Garey Cosentino and his wife, Jo-Ann, had a plan to maximize and accumulate wealth during their lives in order to provide for their permanently disabled adult daughter both during their lives and after their deaths. The plan involved real estate they owned through two pass-through entities, G.A.C. Investments, LLC and Cosentino Estates, LLC. Pursuant to that plan, the couple engaged in several Code Sec. 1031 like-kind exchanges that did not involve boot and, thus, they never recognized gain.

Subsequently, the couple paid $45,000 to an accounting firm in return for its advice on building wealth. The firm, and some of its accountants, advised that the Cosentinos that G.A.C. Investments should enter into certain transactions in an attempt to increase G.A.C. Investments' basis in its rental property. Pursuant to the CPA firm's plan, in 2002, the Cosentinos and G.A.C. Investments engaged in various transactions involving the rental property. In 2003, G.A.C. Investments disposed of rental property in a Code Sec. 1031 like-kind exchange with boot. The gain that otherwise would have been recognized upon disposition of the rental property in return for like-kind property and boot was largely offset by an inflated basis that resulted from the implementation of the CPA firm's plan.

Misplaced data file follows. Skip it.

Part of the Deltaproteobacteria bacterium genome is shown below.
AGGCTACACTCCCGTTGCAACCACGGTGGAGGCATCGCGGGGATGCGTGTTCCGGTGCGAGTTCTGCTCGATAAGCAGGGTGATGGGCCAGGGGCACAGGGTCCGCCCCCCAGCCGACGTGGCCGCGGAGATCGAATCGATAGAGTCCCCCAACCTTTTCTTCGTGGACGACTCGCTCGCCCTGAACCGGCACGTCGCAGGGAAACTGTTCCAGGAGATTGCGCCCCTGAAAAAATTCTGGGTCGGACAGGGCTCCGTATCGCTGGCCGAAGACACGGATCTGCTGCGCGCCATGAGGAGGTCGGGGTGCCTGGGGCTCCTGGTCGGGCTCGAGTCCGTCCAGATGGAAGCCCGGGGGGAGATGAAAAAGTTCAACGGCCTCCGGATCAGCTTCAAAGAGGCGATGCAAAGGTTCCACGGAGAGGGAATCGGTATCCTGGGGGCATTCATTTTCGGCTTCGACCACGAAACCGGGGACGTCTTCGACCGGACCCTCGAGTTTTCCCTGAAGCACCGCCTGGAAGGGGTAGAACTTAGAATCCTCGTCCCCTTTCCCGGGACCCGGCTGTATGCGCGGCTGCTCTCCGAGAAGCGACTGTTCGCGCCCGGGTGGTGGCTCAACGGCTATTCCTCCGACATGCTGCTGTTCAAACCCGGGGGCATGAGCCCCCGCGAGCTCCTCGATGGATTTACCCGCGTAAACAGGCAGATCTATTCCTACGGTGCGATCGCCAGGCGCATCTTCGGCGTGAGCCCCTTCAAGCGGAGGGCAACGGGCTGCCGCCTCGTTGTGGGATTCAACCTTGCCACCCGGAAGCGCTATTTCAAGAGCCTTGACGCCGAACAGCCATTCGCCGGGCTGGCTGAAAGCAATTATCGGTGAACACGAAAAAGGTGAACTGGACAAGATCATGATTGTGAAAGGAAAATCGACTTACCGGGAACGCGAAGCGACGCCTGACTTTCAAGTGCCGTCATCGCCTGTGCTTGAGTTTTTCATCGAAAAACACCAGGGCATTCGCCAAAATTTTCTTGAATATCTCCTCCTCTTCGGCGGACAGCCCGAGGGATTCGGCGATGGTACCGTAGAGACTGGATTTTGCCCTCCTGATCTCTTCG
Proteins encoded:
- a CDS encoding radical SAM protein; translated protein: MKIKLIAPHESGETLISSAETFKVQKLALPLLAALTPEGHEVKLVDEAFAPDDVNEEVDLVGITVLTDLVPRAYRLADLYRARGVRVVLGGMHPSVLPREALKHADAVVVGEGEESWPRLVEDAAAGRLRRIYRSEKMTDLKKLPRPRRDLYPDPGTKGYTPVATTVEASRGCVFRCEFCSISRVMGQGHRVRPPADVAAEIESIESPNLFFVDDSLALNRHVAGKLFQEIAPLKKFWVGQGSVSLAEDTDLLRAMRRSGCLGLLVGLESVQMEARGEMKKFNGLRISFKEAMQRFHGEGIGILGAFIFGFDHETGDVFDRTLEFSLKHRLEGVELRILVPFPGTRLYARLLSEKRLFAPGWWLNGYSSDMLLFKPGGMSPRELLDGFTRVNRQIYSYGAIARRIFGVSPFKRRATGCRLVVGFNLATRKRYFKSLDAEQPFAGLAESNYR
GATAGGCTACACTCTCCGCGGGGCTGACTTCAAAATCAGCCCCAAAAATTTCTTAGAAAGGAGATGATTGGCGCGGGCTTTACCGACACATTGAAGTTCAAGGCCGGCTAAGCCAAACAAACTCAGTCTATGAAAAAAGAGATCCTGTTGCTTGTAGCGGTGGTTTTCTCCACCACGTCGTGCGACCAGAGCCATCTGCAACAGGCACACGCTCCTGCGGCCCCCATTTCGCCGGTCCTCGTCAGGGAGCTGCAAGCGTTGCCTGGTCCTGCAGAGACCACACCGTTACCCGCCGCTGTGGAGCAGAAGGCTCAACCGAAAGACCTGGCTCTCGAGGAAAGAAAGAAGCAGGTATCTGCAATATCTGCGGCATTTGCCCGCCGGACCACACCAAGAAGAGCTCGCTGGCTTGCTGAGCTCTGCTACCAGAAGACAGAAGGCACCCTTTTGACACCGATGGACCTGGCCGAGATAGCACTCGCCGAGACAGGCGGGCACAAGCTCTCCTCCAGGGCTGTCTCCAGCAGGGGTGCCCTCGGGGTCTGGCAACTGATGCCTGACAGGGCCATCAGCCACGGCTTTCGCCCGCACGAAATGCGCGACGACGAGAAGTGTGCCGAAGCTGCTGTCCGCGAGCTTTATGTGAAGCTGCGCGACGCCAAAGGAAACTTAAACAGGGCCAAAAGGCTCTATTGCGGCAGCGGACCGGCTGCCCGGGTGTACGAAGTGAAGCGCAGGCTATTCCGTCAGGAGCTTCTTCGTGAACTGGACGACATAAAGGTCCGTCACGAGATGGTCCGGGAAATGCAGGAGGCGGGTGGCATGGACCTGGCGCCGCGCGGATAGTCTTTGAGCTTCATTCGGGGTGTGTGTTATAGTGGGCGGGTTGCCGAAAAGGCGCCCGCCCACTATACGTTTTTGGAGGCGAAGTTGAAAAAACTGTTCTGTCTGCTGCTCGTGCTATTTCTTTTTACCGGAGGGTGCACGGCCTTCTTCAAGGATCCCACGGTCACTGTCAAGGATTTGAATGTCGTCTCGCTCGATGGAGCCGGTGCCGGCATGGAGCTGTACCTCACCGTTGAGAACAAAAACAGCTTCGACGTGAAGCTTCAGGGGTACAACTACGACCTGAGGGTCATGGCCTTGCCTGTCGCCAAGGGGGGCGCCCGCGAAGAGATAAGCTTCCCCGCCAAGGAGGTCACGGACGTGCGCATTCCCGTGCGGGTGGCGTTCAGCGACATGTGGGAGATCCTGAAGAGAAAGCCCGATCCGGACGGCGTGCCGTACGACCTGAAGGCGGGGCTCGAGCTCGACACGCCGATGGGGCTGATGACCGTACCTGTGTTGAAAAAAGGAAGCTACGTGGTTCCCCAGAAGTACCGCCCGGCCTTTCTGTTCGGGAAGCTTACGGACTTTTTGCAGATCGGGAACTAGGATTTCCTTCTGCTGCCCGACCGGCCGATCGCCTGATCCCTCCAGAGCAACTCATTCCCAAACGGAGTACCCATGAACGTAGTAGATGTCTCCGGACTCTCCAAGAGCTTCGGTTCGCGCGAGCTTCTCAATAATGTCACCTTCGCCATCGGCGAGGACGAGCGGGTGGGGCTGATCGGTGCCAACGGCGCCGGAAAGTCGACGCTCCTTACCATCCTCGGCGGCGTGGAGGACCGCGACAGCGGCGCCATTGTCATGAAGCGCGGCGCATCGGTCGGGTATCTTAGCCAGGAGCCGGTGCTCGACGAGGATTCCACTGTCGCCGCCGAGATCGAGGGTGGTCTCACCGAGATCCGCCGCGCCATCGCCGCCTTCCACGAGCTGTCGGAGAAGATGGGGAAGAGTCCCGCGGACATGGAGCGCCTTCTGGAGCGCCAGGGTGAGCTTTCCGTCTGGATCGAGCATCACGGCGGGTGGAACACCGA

After engaging in the transaction, the Cosentinos learned that the tax-avoidance plan was an abusive tax shelter. The couple and their flow-through entities then filed amended returns disclaiming the benefits derived from implementing the tax-avoidance plan recommended by their CPAs. As a result, the Cosentinos were required to recognize additional gain of approximately $1.8 million. G.A.C. Investments amended its 2003 Form 4797 and reported additional Section 1231 gain from like-kind exchanges of approximately $1.8 million more than it had reported on the original Form 4797. In the resulting settlement with the CPA firm, the couple received $375,000, which they excluded from income. The IRS assessed a deficiency, saying the entire settlement was taxable income.